In order to ameliorate this tension, Worden leapt into the project with determined abandon, allowing the songs to organically percolate and form. Even so, she set some boundaries that acted as infrastructure for the project: every sound would be created acoustically, she’d play as infrequently as possible and if she did play, the instrument must fit into a suitcase. Slightly humorous, certainly, but taken in the context of My Brightest Diamond’s catalogue, it was a fairly tall order. Worden’s use of electric guitar and bass were up to this point predominant, so the election (and restriction) of the sonic apparatus was indeed quite a radical decision.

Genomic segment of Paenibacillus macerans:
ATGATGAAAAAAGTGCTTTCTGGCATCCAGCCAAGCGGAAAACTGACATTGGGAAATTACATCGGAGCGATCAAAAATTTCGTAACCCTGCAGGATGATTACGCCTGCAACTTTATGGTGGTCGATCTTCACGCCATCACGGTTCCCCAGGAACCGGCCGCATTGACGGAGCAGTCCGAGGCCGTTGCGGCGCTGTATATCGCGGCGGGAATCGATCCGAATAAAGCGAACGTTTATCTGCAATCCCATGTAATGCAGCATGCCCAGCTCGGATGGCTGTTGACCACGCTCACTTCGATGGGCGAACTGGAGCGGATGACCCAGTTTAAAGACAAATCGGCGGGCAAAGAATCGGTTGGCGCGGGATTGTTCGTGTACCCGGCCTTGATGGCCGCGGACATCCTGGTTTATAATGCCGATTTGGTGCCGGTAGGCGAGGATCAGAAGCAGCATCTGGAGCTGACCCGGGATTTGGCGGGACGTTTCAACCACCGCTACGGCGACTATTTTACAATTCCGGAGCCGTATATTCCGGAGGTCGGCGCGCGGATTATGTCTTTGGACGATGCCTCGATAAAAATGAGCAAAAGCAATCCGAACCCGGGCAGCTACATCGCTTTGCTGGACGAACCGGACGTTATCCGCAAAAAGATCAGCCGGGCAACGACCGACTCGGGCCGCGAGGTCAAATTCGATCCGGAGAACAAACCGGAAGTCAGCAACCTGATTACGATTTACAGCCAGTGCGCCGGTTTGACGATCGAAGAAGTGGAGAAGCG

Stakes raised by entering into the vernacular of contemporary classical music, Worden combined the prowess of yMusic ensemble players with her own idiosyncratic approach to songwriting. Nonetheless, there’s a surprisingly easiness to the feel of All Things Will Unwind. Despite the stringent writing regimen, Worden and yMusic come across as intriguingly relaxed. While there’s a definite construction and mapping to the project, Worden’s voice has never sounded more poised and elegant, perhaps a result of this aesthetic rigor and release. Also, her instrument has strengthened with a deeper grasp of nuance and her choice to highlight the rhythmic quality of her tone. The previous two My Brightest Diamond records showcased Worden’s ability to inhabit spheres of melancholy and, on the other hand, giddy humor. Oscillating between the two without much in between, there appeared to be a space in which Worden felt uncomfortable, giving a slight hollowness to those albums. On All Things Will Unwind, however, she allows her timbre to be an unfettered cornerstone to the work and is willing to travel into many emotional realms she’d only hinted at before. It’s thrilling to audibly perceive and experience the maturation and expansion of her artistry.